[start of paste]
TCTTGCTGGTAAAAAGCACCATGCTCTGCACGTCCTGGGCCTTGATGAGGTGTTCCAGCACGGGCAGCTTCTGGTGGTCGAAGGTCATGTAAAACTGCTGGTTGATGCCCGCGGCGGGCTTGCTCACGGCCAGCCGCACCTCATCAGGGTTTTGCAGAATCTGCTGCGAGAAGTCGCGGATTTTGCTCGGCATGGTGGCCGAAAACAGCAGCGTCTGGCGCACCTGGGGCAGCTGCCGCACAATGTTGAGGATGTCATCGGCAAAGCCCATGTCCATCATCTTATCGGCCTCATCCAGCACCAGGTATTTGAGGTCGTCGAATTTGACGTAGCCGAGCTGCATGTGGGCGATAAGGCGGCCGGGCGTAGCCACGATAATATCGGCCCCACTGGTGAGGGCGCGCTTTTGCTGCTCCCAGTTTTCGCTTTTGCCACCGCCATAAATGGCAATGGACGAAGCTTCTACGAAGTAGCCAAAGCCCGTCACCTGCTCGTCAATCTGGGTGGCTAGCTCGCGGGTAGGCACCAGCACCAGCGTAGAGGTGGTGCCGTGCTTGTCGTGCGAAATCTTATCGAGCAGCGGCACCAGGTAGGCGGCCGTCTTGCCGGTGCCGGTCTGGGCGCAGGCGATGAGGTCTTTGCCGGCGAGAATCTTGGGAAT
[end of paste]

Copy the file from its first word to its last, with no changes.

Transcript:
TCTTGCTGGTAAAAAGCACCATGCTCTGCACGTCCTGGGCCTTGATGAGGTGTTCCAGCACGGGCAGCTTCTGGTGGTCGAAGGTCATGTAAAACTGCTGGTTGATGCCCGCGGCGGGCTTGCTCACGGCCAGCCGCACCTCATCAGGGTTTTGCAGAATCTGCTGCGAGAAGTCGCGGATTTTGCTCGGCATGGTGGCCGAAAACAGCAGCGTCTGGCGCACCTGGGGCAGCTGCCGCACAATGTTGAGGATGTCATCGGCAAAGCCCATGTCCATCATCTTATCGGCCTCATCCAGCACCAGGTATTTGAGGTCGTCGAATTTGACGTAGCCGAGCTGCATGTGGGCGATAAGGCGGCCGGGCGTAGCCACGATAATATCGGCCCCACTGGTGAGGGCGCGCTTTTGCTGCTCCCAGTTTTCGCTTTTGCCACCGCCATAAATGGCAATGGACGAAGCTTCTACGAAGTAGCCAAAGCCCGTCACCTGCTCGTCAATCTGGGTGGCTAGCTCGCGGGTAGGCACCAGCACCAGCGTAGAGGTGGTGCCGTGCTTGTCGTGCGAAATCTTATCGAGCAGCGGCACCAGGTAGGCGGCCGTCTTGCCGGTGCCGGTCTGGGCGCAGGCGATGAGGTCTTTGCCGGCGAGAATCTTGGGAAT